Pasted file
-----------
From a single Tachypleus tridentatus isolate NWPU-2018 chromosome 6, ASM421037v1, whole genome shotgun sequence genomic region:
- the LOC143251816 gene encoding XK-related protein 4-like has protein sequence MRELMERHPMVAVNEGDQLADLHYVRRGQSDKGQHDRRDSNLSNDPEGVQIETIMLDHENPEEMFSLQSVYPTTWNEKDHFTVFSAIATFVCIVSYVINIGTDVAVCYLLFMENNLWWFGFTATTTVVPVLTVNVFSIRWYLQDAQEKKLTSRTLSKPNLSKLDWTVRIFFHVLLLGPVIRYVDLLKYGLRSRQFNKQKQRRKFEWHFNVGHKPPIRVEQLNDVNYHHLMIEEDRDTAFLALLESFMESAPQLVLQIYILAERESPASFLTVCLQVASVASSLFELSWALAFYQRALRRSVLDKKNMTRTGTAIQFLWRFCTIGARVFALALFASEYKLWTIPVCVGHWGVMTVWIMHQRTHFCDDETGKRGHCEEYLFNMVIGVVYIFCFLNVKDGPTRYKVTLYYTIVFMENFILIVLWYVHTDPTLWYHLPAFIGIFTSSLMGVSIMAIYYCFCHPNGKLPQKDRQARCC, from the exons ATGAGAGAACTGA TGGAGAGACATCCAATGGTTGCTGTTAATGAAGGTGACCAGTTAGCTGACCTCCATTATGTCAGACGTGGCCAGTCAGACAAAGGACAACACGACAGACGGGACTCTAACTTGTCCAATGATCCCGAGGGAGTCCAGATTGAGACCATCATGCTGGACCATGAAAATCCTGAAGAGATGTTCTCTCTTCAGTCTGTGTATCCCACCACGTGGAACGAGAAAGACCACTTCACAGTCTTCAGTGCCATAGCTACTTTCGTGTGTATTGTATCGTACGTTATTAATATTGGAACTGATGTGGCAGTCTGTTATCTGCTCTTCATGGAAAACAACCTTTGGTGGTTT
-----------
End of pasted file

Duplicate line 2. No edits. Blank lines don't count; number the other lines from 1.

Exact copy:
- the LOC143251816 gene encoding XK-related protein 4-like has protein sequence MRELMERHPMVAVNEGDQLADLHYVRRGQSDKGQHDRRDSNLSNDPEGVQIETIMLDHENPEEMFSLQSVYPTTWNEKDHFTVFSAIATFVCIVSYVINIGTDVAVCYLLFMENNLWWFGFTATTTVVPVLTVNVFSIRWYLQDAQEKKLTSRTLSKPNLSKLDWTVRIFFHVLLLGPVIRYVDLLKYGLRSRQFNKQKQRRKFEWHFNVGHKPPIRVEQLNDVNYHHLMIEEDRDTAFLALLESFMESAPQLVLQIYILAERESPASFLTVCLQVASVASSLFELSWALAFYQRALRRSVLDKKNMTRTGTAIQFLWRFCTIGARVFALALFASEYKLWTIPVCVGHWGVMTVWIMHQRTHFCDDETGKRGHCEEYLFNMVIGVVYIFCFLNVKDGPTRYKVTLYYTIVFMENFILIVLWYVHTDPTLWYHLPAFIGIFTSSLMGVSIMAIYYCFCHPNGKLPQKDRQARCC, from the exons ATGAGAGAACTGA TGGAGAGACATCCAATGGTTGCTGTTAATGAAGGTGACCAGTTAGCTGACCTCCATTATGTCAGACGTGGCCAGTCAGACAAAGGACAACACGACAGACGGGACTCTAACTTGTCCAATGATCCCGAGGGAGTCCAGATTGAGACCATCATGCTGGACCATGAAAATCCTGAAGAGATGTTCTCTCTTCAGTCTGTGTATCCCACCACGTGGAACGAGAAAGACCACTTCACAGTCTTCAGTGCCATAGCTACTTTCGTGTGTATTGTATCGTACGTTATTAATATTGGAACTGATGTGGCAGTCTGTTATCTGCTCTTCATGGAAAACAACCTTTGGTGGTTT